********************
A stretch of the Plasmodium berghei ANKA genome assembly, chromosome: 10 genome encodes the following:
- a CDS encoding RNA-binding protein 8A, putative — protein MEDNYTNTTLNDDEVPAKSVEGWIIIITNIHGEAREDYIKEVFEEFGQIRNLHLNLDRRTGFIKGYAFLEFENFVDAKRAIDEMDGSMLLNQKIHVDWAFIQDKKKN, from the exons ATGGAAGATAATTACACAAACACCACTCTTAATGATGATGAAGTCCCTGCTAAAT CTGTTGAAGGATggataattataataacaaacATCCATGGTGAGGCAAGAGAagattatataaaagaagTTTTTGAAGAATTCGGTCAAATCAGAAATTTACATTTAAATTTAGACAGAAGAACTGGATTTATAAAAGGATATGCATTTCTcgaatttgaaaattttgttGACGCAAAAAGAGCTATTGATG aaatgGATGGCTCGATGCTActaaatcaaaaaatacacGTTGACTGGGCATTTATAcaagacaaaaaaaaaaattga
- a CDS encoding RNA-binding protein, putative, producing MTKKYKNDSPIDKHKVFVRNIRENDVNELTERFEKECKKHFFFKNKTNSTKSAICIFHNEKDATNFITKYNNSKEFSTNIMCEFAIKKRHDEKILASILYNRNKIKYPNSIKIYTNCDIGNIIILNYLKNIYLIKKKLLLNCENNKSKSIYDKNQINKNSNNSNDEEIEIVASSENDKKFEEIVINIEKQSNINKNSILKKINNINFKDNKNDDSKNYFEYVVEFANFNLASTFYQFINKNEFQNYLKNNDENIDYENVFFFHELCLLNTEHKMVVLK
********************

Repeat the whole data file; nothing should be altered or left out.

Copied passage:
A stretch of the Plasmodium berghei ANKA genome assembly, chromosome: 10 genome encodes the following:
- a CDS encoding RNA-binding protein 8A, putative — protein MEDNYTNTTLNDDEVPAKSVEGWIIIITNIHGEAREDYIKEVFEEFGQIRNLHLNLDRRTGFIKGYAFLEFENFVDAKRAIDEMDGSMLLNQKIHVDWAFIQDKKKN, from the exons ATGGAAGATAATTACACAAACACCACTCTTAATGATGATGAAGTCCCTGCTAAAT CTGTTGAAGGATggataattataataacaaacATCCATGGTGAGGCAAGAGAagattatataaaagaagTTTTTGAAGAATTCGGTCAAATCAGAAATTTACATTTAAATTTAGACAGAAGAACTGGATTTATAAAAGGATATGCATTTCTcgaatttgaaaattttgttGACGCAAAAAGAGCTATTGATG aaatgGATGGCTCGATGCTActaaatcaaaaaatacacGTTGACTGGGCATTTATAcaagacaaaaaaaaaaattga
- a CDS encoding RNA-binding protein, putative, producing MTKKYKNDSPIDKHKVFVRNIRENDVNELTERFEKECKKHFFFKNKTNSTKSAICIFHNEKDATNFITKYNNSKEFSTNIMCEFAIKKRHDEKILASILYNRNKIKYPNSIKIYTNCDIGNIIILNYLKNIYLIKKKLLLNCENNKSKSIYDKNQINKNSNNSNDEEIEIVASSENDKKFEEIVINIEKQSNINKNSILKKINNINFKDNKNDDSKNYFEYVVEFANFNLASTFYQFINKNEFQNYLKNNDENIDYENVFFFHELCLLNTEHKMVVLK